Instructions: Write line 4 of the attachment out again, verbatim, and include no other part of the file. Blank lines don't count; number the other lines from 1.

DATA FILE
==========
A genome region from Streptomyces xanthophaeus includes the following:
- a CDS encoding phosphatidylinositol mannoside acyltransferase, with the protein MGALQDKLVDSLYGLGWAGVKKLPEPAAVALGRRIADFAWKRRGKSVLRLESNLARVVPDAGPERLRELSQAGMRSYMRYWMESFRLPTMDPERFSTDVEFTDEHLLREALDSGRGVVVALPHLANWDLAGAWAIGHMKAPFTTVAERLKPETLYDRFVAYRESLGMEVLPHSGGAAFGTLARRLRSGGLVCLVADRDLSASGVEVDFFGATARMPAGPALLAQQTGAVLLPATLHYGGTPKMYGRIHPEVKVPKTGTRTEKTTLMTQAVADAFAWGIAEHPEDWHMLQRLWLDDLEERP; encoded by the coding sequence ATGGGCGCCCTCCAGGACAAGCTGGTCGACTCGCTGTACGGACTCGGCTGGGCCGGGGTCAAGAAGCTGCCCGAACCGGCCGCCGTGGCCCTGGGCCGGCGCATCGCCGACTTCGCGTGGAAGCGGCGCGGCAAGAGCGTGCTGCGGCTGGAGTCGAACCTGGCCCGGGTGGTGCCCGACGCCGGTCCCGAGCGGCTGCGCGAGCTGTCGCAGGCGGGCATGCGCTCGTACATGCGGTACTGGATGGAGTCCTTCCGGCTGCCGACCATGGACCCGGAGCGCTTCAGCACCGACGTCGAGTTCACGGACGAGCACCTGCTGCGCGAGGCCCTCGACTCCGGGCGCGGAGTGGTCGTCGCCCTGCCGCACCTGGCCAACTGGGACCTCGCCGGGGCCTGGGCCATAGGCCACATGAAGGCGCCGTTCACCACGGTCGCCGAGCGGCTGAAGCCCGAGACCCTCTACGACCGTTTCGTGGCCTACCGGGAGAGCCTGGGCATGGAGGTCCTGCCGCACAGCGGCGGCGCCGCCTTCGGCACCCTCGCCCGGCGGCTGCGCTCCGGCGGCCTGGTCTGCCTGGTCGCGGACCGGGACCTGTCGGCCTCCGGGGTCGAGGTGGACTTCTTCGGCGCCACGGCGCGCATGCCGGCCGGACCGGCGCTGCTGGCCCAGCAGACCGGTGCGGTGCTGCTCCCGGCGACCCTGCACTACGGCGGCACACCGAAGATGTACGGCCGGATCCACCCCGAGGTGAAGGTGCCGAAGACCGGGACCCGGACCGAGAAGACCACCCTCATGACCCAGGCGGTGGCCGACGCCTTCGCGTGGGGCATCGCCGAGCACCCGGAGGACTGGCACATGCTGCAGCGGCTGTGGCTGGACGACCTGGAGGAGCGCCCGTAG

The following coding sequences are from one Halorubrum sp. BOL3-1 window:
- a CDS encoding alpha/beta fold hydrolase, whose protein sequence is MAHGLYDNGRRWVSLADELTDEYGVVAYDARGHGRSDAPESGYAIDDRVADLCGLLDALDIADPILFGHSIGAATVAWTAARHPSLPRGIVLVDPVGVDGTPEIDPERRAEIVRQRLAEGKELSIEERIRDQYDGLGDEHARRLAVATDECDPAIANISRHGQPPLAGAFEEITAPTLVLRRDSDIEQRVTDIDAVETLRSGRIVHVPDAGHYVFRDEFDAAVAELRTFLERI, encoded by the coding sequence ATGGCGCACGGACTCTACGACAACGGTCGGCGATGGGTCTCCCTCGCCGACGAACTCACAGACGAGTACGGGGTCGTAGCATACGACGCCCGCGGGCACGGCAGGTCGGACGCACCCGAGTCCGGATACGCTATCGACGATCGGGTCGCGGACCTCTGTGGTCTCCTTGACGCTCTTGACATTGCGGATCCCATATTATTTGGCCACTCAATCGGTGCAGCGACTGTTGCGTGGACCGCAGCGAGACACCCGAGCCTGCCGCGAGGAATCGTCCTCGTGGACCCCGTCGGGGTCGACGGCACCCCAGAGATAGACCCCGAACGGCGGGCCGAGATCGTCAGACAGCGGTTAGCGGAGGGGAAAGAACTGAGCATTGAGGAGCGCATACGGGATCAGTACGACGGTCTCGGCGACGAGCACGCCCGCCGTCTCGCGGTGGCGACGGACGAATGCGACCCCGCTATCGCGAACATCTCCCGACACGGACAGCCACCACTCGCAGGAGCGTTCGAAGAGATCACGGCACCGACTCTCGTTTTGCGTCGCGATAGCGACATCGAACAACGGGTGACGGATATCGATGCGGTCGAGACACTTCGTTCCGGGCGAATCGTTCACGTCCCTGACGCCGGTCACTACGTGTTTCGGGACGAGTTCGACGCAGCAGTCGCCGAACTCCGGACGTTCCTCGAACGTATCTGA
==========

- a CDS encoding alpha/beta fold hydrolase, whose protein sequence is MAHGLYDNGRRWVSLADELTDEYGVVAYDARGHGRSDAPESGYAIDDRVADLCGLLDALDIADPILFGHSIGAATVAWTAARHPSLPRGIVLVDPVGVDGTPEIDPERRAEIVRQRLAEGKELSIEERIRDQYDGLGDEHARRLAVATDECDPAIANISRHGQPPLAGAFEEITAPTLVLRRDSDIEQRVTDIDAVETLRSGRIVHVPDAGHYVFRDEFDAAVAELRTFLERI, encoded by the coding sequence ATGGCGCACGGACTCTACGACAACGGTCGGCGATGGGTCTCCCTCGCCGACGAACTCACAGACGAGTACGGGGTCGTAGCATACGACGCCCGCGGGCACGGCAGGTCGGACGCACCCGAGTCCGGATACGCTATCGACGATCGGGTCGCGGACCTCTGTGGTCTCCTTGACGCTCTTGACATTGCGGATCCCATATTATTTGGCCACTCAATCGGTGCAGCGACTGTTGCGTGGACCGCAGCGAGACACCCGAGCCTGCCGCGAGGAATCGTCCTCGTGGACCCCGTCGGGGTCGACGGCACCCCAGAGATAGACCCCGAACGGCGGGCCGAGATCGTCAGACAGCGGTTAGCGGAGGGGAAAGAACTGAGCATTGAGGAGCGCATACGGGATCAGTACGACGGTCTCGGCGACGAGCACGCCCGCCGTCTCGCGGTGGCGACGGACGAATGCGACCCCGCTATCGCGAACATCTCCCGACACGGACAGCCACCACTCGCAGGAGCGTTCGAAGAGATCACGGCACCGACTCTCGTTTTGCGTCGCGATAGCGACATCGAACAACGGGTGACGGATATCGATGCGGTCGAGACACTTCGTTCCGGGCGAATCGTTCACGTCCCTGACGCCGGTCACTACGTGTTTCGGGACGAGTTCGACGCAGCAGTCGCCGAACTCCGGACGTTCCTCGAACGTATCTGA